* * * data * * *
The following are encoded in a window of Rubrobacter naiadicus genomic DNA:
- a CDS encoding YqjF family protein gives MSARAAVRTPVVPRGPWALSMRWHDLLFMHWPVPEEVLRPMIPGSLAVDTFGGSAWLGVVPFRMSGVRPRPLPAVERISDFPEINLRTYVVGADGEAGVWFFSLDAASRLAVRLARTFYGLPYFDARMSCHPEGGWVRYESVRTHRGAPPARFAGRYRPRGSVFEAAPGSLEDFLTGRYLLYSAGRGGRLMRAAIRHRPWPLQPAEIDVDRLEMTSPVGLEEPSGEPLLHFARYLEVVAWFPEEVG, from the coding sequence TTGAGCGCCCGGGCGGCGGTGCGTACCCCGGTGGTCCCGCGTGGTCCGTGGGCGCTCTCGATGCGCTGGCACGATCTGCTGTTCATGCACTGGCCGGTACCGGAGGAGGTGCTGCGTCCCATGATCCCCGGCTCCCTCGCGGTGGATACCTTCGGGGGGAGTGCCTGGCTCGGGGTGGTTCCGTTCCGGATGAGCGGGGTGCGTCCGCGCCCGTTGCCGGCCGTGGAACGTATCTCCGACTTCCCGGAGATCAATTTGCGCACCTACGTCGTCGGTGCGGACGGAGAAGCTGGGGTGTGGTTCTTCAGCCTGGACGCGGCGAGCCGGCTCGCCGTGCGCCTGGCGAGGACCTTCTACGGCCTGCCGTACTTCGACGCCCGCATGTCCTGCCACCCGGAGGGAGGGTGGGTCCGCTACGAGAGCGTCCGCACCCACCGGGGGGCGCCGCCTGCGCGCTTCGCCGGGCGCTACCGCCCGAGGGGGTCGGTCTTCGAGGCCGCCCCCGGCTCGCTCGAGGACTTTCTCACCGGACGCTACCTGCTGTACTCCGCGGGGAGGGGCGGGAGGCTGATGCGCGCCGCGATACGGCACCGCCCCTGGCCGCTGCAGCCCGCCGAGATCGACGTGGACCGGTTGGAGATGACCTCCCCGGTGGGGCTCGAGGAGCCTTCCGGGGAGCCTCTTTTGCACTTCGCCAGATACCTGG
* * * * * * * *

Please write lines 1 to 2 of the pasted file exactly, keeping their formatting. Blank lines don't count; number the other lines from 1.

The following are encoded in a window of Rubrobacter naiadicus genomic DNA:
- a CDS encoding YqjF family protein gives MSARAAVRTPVVPRGPWALSMRWHDLLFMHWPVPEEVLRPMIPGSLAVDTFGGSAWLGVVPFRMSGVRPRPLPAVERISDFPEINLRTYVVGADGEAGVWFFSLDAASRLAVRLARTFYGLPYFDARMSCHPEGGWVRYESVRTHRGAPPARFAGRYRPRGSVFEAAPGSLEDFLTGRYLLYSAGRGGRLMRAAIRHRPWPLQPAEIDVDRLEMTSPVGLEEPSGEPLLHFARYLEVVAWFPEEVG, from the coding sequence TTGAGCGCCCGGGCGGCGGTGCGTACCCCGGTGGTCCCGCGTGGTCCGTGGGCGCTCTCGATGCGCTGGCACGATCTGCTGTTCATGCACTGGCCGGTACCGGAGGAGGTGCTGCGTCCCATGATCCCCGGCTCCCTCGCGGTGGATACCTTCGGGGGGAGTGCCTGGCTCGGGGTGGTTCCGTTCCGGATGAGCGGGGTGCGTCCGCGCCCGTTGCCGGCCGTGGAACGTATCTCCGACTTCCCGGAGATCAATTTGCGCACCTACGTCGTCGGTGCGGACGGAGAAGCTGGGGTGTGGTTCTTCAGCCTGGACGCGGCGAGCCGGCTCGCCGTGCGCCTGGCGAGGACCTTCTACGGCCTGCCGTACTTCGACGCCCGCATGTCCTGCCACCCGGAGGGAGGGTGGGTCCGCTACGAGAGCGTCCGCACCCACCGGGGGGCGCCGCCTGCGCGCTTCGCCGGGCGCTACCGCCCGAGGGGGTCGGTCTTCGAGGCCGCCCCCGGCTCGCTCGAGGACTTTCTCACCGGACGCTACCTGCTGTACTCCGCGGGGAGGGGCGGGAGGCTGATGCGCGCCGCGATACGGCACCGCCCCTGGCCGCTGCAGCCCGCCGAGATCGACGTGGACCGGTTGGAGATGACCTCCCCGGTGGGGCTCGAGGAGCCTTCCGGGGAGCCTCTTTTGCACTTCGCCAGATACCTGG